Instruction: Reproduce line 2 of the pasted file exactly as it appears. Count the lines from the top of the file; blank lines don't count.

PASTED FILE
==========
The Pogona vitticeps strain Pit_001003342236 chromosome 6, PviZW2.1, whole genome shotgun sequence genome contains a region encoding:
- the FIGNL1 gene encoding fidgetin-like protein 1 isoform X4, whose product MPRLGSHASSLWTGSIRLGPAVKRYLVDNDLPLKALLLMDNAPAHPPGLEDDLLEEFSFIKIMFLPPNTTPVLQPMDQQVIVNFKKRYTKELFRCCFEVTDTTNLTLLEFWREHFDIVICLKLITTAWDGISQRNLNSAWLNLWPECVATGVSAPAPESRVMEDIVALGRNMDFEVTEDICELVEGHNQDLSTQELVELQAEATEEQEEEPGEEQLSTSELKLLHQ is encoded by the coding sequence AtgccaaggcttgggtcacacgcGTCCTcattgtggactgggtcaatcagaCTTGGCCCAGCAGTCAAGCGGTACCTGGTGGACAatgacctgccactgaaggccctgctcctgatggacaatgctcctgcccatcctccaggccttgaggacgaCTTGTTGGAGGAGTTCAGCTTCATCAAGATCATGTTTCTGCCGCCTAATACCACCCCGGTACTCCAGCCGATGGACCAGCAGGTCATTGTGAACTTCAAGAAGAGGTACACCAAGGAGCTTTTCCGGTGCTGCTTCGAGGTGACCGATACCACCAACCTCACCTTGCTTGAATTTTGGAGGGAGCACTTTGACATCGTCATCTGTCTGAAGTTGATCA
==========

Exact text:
- the FIGNL1 gene encoding fidgetin-like protein 1 isoform X4, whose product MPRLGSHASSLWTGSIRLGPAVKRYLVDNDLPLKALLLMDNAPAHPPGLEDDLLEEFSFIKIMFLPPNTTPVLQPMDQQVIVNFKKRYTKELFRCCFEVTDTTNLTLLEFWREHFDIVICLKLITTAWDGISQRNLNSAWLNLWPECVATGVSAPAPESRVMEDIVALGRNMDFEVTEDICELVEGHNQDLSTQELVELQAEATEEQEEEPGEEQLSTSELKLLHQ is encoded by the coding sequence AtgccaaggcttgggtcacacgcGTCCTcattgtggactgggtcaatcagaCTTGGCCCAGCAGTCAAGCGGTACCTGGTGGACAatgacctgccactgaaggccctgctcctgatggacaatgctcctgcccatcctccaggccttgaggacgaCTTGTTGGAGGAGTTCAGCTTCATCAAGATCATGTTTCTGCCGCCTAATACCACCCCGGTACTCCAGCCGATGGACCAGCAGGTCATTGTGAACTTCAAGAAGAGGTACACCAAGGAGCTTTTCCGGTGCTGCTTCGAGGTGACCGATACCACCAACCTCACCTTGCTTGAATTTTGGAGGGAGCACTTTGACATCGTCATCTGTCTGAAGTTGATCA